(Click to read Part 1)
A lot has changed in the 3 years since I started donating. The first donation required a month of shots before retrieval; while my fourth, and most recent, donation only took 10 days! With all the changes, I decided I needed to create a second post about this beautiful opportunity.
The biggest change was the medicine order and how much. Donation now starts with higher doses of Gonal (300 IUs*). For 6 days, this is the routine.
Measure out 300 IUs, administer shot, and done.
On the 7th day a second shot is added. My round last year introduced Cetrotide at 0.25 mg. This turned out to be an issue for me. My skin became swollen, hot, and painful. I was not a fan of the reaction, I’ll tell you that!
Luckily, there is another option! The coordinator was able to switch me to Ganirelix in a dose of 250 mcgs and there was no more reaction. The double shots continue for days 7, 8, and 9.
On the 10th day it goes back to one shot and this time it’s a trigger shot. Just as before, this super dose of Lupron (4 mg) triggers the eggs to release. They retrieve the eggs 36 hours later, so the timing is important. Mine was to be administered at exactly 9pm.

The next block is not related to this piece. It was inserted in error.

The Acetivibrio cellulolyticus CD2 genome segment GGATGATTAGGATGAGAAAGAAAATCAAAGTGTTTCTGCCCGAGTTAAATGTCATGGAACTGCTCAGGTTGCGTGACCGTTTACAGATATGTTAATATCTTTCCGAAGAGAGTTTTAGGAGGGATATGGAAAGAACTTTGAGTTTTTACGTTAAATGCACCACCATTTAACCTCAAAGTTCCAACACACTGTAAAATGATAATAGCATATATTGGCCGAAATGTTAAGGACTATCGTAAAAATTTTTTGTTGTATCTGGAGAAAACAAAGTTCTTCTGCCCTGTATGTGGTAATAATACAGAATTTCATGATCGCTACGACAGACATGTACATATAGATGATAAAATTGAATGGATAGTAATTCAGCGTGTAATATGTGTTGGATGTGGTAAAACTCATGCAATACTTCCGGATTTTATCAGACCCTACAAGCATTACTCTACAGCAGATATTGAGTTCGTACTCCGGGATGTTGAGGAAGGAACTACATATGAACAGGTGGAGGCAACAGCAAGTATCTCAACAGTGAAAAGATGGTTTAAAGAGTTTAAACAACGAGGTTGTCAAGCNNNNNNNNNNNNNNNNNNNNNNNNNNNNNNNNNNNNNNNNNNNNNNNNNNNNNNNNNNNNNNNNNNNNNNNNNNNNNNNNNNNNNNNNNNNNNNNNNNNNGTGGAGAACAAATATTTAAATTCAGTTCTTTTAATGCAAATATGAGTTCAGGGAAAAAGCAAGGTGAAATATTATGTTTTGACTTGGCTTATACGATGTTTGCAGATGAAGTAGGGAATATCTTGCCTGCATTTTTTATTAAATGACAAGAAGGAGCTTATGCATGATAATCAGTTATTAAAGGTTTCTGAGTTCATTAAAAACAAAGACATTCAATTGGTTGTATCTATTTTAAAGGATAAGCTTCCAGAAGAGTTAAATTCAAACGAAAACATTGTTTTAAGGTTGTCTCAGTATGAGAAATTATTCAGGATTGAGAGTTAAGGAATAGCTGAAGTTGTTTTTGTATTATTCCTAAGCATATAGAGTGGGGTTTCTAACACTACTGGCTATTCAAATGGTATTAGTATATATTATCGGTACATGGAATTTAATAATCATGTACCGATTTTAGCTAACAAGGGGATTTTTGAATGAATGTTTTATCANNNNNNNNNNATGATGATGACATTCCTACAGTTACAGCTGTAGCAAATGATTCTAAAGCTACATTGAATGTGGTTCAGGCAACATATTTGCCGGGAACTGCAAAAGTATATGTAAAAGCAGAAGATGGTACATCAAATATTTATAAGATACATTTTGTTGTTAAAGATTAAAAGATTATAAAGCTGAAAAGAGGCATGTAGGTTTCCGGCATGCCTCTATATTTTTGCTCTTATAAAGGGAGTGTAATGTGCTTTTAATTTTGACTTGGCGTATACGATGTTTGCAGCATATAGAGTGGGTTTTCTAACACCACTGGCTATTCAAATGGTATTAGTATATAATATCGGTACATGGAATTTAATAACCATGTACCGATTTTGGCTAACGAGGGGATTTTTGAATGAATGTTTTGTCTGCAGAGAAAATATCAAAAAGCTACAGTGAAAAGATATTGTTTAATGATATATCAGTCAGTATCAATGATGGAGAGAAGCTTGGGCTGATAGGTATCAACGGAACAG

Both rounds were successes, with 15 eggs retrieved last year and 8 eggs this year. I don’t know if I’ll be asked again, but I hope I will. They haven’t told me I’ve reached my limit yet and I plan to continue until they do.
As these years have passed, I have grown more and more passionate about egg donation. It has become so dear to my heart. In fact, last year when I got a tattoo to represent my family, I added a twinkle for each egg donation.
Now I get to add another 🙂
Egg donation has become a part of my identity, it’s hard to explain the connection I feel to my anonymous recipients and the children I pray have been (and will be) born. What I can say is that I’m grateful I am able to share this with others, to help them know the joy of parenthood that I experience every day. God is good.
*For those, like me, who like to know exactly what everything means here is what the abbreviations stand for: IU = International Unit, mg = milligram, mcg = microgram